Visit to Iceland (3): Reykjavik

On our second full day in Iceland, we spent the day in the capital Reykjavik (the name means “smokey bay”) which is the most northern capital in the world. There are many walking tours on offer, most of them expensive, but we selected City Walk which is “free” (at the end, you donate what you think the tour is worth). We were shown around by Tomas whose English was perfect (his father is American). 

Unlike most other European capitals, there are no grand sites in Reykjavik but there are a surprising number of buildings in the city centre which are decorated in variety of attractive pastel colours.  Also Tomas told us a good deal of the history and culture of the nation.

He explained that the key word is “isolation”. Global historical events – even the two world wars – have barely touched Iceland. Even today, the country has no armed services and minimal crime. Indeed it has no McDonald’s or Starbucks.

I was interested in the poltical system. The unicameral parliament has 63 members elected for a maximum term of four years. Currently there are eight political parties in the legislature but they are all Left-wing. There is high taxation but free education and free healthcare with no private education or private medicine.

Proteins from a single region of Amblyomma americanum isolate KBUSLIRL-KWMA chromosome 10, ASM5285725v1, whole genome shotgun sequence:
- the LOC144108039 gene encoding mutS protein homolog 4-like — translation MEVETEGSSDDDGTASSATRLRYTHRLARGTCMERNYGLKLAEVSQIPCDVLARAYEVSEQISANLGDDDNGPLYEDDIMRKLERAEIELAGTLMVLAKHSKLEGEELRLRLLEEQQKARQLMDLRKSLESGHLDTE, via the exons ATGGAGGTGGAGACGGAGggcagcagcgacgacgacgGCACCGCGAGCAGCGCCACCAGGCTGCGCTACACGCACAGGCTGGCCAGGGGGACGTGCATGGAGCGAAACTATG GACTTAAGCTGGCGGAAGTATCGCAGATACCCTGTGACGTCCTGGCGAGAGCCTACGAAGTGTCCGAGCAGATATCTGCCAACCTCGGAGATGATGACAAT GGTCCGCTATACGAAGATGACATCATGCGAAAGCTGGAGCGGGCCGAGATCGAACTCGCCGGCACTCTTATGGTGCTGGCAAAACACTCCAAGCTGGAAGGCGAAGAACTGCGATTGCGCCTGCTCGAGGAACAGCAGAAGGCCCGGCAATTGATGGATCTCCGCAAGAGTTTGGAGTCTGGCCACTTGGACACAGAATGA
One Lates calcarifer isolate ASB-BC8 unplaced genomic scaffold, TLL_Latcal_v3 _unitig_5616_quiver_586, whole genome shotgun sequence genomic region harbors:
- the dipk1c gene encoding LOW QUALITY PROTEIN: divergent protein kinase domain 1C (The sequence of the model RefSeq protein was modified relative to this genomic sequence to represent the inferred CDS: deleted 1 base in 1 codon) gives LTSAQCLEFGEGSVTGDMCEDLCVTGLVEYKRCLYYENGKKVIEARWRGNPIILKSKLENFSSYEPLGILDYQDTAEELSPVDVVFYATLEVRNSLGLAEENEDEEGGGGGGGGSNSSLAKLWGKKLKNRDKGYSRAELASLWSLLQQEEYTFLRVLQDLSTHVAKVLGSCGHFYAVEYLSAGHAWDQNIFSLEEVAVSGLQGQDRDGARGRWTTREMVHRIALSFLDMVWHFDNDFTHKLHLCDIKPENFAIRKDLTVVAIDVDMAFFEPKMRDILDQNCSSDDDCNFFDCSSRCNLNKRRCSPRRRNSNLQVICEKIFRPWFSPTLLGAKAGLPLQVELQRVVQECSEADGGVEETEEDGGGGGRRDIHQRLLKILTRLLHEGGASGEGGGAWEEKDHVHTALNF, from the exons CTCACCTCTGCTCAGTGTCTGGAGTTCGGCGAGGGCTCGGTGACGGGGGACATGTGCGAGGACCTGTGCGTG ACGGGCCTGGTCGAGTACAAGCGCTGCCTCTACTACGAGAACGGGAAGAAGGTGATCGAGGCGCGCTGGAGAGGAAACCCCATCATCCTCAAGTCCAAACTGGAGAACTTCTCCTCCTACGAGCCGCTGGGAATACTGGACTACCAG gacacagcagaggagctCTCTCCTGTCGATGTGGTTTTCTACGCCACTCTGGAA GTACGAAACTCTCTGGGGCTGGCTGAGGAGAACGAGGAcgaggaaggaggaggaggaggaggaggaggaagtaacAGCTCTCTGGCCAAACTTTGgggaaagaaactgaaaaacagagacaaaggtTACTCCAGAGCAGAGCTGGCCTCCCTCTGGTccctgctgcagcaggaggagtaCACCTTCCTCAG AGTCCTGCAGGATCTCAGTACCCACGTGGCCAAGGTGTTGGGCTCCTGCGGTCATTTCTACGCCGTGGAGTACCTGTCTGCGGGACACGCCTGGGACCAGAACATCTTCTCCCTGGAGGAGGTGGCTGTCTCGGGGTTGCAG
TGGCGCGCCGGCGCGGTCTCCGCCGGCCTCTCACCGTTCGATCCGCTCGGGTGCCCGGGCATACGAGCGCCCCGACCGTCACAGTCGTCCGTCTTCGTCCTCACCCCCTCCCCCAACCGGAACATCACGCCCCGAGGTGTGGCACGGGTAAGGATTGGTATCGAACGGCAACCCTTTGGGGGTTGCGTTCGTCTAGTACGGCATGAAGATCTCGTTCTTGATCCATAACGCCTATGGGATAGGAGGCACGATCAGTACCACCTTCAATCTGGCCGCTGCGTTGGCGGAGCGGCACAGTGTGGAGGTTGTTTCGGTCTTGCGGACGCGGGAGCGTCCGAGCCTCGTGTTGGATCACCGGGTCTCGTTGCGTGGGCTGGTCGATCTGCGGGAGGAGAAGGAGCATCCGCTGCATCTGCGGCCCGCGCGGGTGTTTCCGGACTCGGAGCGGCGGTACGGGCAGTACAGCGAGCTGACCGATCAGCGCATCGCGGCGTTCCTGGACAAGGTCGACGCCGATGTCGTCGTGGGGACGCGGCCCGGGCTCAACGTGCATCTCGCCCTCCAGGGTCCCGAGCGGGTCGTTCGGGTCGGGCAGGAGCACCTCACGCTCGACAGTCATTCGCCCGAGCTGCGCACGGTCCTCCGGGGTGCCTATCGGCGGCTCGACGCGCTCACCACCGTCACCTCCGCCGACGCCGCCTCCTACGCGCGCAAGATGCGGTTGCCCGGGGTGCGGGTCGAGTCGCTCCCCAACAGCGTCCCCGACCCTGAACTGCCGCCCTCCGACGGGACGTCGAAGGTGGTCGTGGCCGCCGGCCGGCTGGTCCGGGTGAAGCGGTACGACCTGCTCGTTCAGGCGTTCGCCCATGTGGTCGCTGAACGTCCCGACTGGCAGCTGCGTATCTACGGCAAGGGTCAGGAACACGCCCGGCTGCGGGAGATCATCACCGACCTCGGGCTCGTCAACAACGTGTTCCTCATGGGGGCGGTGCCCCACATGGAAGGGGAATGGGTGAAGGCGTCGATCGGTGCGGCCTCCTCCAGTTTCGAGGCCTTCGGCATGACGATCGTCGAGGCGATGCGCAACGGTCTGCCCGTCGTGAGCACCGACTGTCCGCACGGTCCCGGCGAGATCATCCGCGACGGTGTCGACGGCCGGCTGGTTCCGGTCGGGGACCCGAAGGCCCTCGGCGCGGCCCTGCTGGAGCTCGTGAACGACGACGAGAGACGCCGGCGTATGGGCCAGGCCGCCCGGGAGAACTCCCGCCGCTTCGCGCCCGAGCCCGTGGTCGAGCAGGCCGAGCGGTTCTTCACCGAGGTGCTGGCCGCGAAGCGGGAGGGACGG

In the afternoon, Silvia and I visited several locations on our own, including the tallest building in the country. Hallgrimskirkja is a Lutheran church which took 41 years (1945-1986) to build. It looks like a stone geyser in full eruption and stands at a height of 74.5 metres with great views of the city from the top of the church. 

By the picturesque Old Harbour, we went to what must be the smallest cinema in the world. It only sits about 10 people and only shows three short documentaries made by the owner Valdimar Leifsson. We viewed a film about the 2010 volcanic eruption of Eyjafjallajokull and another on the phenomenon of the Northern Lights. 


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